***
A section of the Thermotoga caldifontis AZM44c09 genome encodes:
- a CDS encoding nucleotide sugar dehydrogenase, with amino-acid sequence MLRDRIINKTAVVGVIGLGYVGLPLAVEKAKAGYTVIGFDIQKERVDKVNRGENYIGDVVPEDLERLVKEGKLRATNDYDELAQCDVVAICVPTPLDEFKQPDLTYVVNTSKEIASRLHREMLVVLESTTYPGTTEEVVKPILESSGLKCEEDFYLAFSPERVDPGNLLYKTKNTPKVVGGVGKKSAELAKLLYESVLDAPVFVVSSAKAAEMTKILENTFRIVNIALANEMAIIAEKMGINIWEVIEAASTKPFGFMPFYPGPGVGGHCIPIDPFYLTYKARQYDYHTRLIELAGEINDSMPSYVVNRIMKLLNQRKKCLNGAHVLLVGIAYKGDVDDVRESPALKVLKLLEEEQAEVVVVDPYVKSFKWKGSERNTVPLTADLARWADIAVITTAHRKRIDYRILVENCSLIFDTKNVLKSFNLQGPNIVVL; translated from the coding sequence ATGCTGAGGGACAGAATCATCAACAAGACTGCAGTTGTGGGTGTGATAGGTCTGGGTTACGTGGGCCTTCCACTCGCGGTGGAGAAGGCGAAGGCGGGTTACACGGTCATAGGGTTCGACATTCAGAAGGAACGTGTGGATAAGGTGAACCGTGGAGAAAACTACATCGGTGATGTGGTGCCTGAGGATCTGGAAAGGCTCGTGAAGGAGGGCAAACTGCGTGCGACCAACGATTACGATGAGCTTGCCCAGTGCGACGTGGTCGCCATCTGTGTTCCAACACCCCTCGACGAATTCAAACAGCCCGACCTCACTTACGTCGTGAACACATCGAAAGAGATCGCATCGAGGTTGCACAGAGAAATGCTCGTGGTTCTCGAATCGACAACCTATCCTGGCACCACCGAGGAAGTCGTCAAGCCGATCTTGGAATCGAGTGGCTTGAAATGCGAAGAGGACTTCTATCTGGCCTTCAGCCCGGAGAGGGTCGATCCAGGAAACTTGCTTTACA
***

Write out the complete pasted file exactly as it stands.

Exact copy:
A section of the Thermotoga caldifontis AZM44c09 genome encodes:
- a CDS encoding nucleotide sugar dehydrogenase, with amino-acid sequence MLRDRIINKTAVVGVIGLGYVGLPLAVEKAKAGYTVIGFDIQKERVDKVNRGENYIGDVVPEDLERLVKEGKLRATNDYDELAQCDVVAICVPTPLDEFKQPDLTYVVNTSKEIASRLHREMLVVLESTTYPGTTEEVVKPILESSGLKCEEDFYLAFSPERVDPGNLLYKTKNTPKVVGGVGKKSAELAKLLYESVLDAPVFVVSSAKAAEMTKILENTFRIVNIALANEMAIIAEKMGINIWEVIEAASTKPFGFMPFYPGPGVGGHCIPIDPFYLTYKARQYDYHTRLIELAGEINDSMPSYVVNRIMKLLNQRKKCLNGAHVLLVGIAYKGDVDDVRESPALKVLKLLEEEQAEVVVVDPYVKSFKWKGSERNTVPLTADLARWADIAVITTAHRKRIDYRILVENCSLIFDTKNVLKSFNLQGPNIVVL; translated from the coding sequence ATGCTGAGGGACAGAATCATCAACAAGACTGCAGTTGTGGGTGTGATAGGTCTGGGTTACGTGGGCCTTCCACTCGCGGTGGAGAAGGCGAAGGCGGGTTACACGGTCATAGGGTTCGACATTCAGAAGGAACGTGTGGATAAGGTGAACCGTGGAGAAAACTACATCGGTGATGTGGTGCCTGAGGATCTGGAAAGGCTCGTGAAGGAGGGCAAACTGCGTGCGACCAACGATTACGATGAGCTTGCCCAGTGCGACGTGGTCGCCATCTGTGTTCCAACACCCCTCGACGAATTCAAACAGCCCGACCTCACTTACGTCGTGAACACATCGAAAGAGATCGCATCGAGGTTGCACAGAGAAATGCTCGTGGTTCTCGAATCGACAACCTATCCTGGCACCACCGAGGAAGTCGTCAAGCCGATCTTGGAATCGAGTGGCTTGAAATGCGAAGAGGACTTCTATCTGGCCTTCAGCCCGGAGAGGGTCGATCCAGGAAACTTGCTTTACA